Thomas Piketty and Tax Day
This morning, EPI will welcome economist Thomas Piketty to lead a panel discussion on wealth, income, and inequality. The event will be live-streamed here.
In his much talked-about book “Capital in the Twenty-First Century,” recently translated from the original French and currently a New York Times best-seller, Piketty argues that without dramatic policy changes—conducted cooperatively across international borders—wealth inequality in developed countries will only continue to increase.
One such policy change that Piketty has endorsed—and one that is quite pertinent on Tax Day—is a major increase in the top marginal income tax rate. Along with co-authors Emmanuel Saez and Stefanie Stantcheva, Piketty has written that the revenue-maximizing top tax rate is 83 percent, more than double today’s top rate here in the U.S.
Dramatically increasing the top rate is a proposal EPI has previously supported. In the context of base-broadening tax reform that aims to increase both federal revenue and tax progressivity, raising rates makes even more sense. Indeed, raising rates can be seen as a complement to, not a substitute for, broadening the base. As the tax code squeezes out opportunities for tax avoidance schemes, the revenue-maximizing top rate would increase because high-income households would have fewer chances to change their behavior in such a way as to lessen their tax liability.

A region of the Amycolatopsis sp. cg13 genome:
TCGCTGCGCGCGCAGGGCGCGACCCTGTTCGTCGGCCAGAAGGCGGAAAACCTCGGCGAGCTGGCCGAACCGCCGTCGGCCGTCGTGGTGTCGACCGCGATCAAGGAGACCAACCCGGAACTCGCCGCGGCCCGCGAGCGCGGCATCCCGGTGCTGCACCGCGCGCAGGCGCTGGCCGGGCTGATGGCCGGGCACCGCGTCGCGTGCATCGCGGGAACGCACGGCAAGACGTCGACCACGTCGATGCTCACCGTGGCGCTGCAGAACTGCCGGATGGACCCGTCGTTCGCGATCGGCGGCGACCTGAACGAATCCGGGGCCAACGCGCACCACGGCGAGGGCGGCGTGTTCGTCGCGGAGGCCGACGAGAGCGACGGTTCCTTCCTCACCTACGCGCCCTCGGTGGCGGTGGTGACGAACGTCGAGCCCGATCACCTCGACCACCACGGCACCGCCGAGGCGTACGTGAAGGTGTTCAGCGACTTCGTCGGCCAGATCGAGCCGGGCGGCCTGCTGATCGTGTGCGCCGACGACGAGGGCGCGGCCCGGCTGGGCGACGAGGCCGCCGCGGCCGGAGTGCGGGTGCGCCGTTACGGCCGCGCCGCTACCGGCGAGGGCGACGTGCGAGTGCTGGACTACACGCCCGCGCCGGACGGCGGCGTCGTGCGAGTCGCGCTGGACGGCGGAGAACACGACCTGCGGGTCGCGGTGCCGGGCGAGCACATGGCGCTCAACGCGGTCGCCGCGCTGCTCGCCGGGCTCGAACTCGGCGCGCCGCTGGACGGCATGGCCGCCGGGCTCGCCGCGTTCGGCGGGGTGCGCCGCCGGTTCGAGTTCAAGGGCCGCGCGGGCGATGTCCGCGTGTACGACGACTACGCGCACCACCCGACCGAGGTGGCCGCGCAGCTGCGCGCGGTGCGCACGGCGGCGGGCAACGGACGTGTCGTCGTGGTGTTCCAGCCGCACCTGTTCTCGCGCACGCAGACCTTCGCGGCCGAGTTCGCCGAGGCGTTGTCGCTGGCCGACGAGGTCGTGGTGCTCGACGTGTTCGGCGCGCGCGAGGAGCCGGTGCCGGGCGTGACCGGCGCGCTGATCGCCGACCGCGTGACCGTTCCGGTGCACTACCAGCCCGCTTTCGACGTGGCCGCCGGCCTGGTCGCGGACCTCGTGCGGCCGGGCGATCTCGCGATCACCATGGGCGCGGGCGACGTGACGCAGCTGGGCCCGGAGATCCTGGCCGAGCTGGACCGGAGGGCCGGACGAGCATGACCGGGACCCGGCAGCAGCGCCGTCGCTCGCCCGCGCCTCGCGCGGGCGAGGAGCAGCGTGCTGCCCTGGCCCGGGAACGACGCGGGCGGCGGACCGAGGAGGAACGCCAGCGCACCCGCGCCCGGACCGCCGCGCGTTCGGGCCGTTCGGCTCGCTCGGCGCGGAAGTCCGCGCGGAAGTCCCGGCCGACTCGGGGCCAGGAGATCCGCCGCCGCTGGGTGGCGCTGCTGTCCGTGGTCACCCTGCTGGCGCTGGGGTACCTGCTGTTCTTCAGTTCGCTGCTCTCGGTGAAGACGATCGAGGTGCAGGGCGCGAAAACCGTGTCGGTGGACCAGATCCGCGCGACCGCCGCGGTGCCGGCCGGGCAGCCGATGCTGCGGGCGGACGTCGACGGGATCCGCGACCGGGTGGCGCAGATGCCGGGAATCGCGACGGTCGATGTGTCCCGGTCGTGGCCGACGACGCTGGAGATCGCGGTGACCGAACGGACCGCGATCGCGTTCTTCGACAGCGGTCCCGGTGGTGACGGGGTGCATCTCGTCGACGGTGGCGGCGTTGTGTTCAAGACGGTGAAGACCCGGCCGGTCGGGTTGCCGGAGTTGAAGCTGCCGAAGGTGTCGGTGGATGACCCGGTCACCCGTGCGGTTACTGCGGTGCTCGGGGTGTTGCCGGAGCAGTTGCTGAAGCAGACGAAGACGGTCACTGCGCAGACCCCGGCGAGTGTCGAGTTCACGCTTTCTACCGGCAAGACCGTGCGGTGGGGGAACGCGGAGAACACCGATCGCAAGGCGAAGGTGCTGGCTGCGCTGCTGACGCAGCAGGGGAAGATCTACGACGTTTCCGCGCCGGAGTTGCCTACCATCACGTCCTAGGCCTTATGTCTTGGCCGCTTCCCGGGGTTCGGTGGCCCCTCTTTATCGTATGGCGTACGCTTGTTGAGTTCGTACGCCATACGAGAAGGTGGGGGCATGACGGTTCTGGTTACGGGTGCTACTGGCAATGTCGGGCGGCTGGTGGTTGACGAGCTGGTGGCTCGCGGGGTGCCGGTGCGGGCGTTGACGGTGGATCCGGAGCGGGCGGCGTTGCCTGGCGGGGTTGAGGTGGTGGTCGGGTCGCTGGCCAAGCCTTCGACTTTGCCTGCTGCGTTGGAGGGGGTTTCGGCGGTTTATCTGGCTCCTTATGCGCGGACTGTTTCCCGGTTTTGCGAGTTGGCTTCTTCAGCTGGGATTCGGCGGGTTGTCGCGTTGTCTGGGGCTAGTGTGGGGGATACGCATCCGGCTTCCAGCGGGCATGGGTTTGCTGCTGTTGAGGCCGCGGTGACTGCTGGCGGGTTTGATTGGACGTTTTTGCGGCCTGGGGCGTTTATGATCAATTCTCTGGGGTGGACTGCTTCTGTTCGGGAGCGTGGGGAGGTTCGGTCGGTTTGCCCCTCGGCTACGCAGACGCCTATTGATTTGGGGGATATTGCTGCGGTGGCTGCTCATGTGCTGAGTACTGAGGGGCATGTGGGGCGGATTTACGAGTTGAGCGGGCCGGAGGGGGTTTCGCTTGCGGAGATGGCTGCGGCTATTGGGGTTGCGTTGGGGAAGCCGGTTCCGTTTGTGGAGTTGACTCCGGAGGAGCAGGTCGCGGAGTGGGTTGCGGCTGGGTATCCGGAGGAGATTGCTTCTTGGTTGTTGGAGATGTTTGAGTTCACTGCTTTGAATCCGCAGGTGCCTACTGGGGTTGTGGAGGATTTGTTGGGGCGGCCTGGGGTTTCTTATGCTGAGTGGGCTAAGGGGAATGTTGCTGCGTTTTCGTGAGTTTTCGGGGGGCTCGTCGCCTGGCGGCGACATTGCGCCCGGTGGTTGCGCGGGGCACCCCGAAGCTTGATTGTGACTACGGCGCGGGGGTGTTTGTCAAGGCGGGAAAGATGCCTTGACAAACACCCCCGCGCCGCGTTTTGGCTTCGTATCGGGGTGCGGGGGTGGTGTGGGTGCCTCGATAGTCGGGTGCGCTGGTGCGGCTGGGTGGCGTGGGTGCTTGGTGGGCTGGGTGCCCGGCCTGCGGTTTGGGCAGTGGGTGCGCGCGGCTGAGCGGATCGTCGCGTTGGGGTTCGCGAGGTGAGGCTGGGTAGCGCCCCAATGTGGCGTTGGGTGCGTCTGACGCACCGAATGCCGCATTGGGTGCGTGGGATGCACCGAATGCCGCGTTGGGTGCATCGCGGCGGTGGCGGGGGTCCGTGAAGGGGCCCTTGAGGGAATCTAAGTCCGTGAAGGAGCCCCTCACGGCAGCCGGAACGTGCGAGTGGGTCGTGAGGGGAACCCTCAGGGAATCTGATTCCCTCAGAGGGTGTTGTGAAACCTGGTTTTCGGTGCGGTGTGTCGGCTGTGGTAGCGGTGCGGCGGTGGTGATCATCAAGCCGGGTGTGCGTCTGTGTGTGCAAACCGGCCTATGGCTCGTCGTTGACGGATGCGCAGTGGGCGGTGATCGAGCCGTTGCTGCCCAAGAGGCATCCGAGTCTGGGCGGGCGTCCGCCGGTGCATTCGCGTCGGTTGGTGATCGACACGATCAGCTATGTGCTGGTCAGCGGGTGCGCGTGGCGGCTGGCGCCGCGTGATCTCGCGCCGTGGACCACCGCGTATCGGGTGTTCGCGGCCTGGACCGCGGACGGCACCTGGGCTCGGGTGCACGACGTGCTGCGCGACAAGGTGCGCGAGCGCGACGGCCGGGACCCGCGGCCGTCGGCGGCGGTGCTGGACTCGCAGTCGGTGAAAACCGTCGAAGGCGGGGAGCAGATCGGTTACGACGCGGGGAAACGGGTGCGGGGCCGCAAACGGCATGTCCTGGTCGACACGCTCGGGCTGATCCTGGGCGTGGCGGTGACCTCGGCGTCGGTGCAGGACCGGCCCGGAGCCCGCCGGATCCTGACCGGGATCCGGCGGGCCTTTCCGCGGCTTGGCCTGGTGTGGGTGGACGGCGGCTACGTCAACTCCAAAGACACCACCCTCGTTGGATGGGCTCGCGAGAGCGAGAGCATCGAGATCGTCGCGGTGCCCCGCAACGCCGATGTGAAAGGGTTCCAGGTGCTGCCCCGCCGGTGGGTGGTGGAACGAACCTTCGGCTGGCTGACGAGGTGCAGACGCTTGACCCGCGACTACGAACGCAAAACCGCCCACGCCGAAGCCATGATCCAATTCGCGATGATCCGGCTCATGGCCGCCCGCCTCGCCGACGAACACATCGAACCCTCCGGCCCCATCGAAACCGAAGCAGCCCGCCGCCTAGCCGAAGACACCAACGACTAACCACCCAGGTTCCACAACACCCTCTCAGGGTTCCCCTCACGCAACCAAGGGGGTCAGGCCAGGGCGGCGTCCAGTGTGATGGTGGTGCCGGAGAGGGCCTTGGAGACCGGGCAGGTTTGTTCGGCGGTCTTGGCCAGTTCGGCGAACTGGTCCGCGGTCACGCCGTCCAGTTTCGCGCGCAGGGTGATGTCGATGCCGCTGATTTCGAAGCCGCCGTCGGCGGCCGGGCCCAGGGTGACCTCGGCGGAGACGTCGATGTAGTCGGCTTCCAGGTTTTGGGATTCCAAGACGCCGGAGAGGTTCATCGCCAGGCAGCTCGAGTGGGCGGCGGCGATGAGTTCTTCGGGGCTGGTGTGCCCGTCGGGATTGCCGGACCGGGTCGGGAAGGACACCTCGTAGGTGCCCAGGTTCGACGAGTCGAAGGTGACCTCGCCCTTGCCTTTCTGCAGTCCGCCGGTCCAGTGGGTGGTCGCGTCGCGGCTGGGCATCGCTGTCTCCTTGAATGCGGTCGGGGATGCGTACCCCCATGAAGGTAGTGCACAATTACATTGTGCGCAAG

Additional federal revenue is clearly needed. Even as the federal deficit continues to fall in the near term, the major parts of the federal budget (Social Security, federal health care programs, defense) continue to increase in cost, squeezing priorities like education and infrastructure to a smaller and smaller slice of the pie. Worse, Congress looks to be actively searching for ways to give the additional revenue garnered in the deal to avert the “fiscal cliff” away, mostly to corporations. Meanwhile, what individuals pay in taxes remains extremely low, compared to historic standards.
So on this Tax Day, let’s see if we can take a lesson from EPI’s guest speaker Thomas Piketty and talk about a tax policy that usually goes unmentioned—the need for tax reform that broadens the base and raises the rates.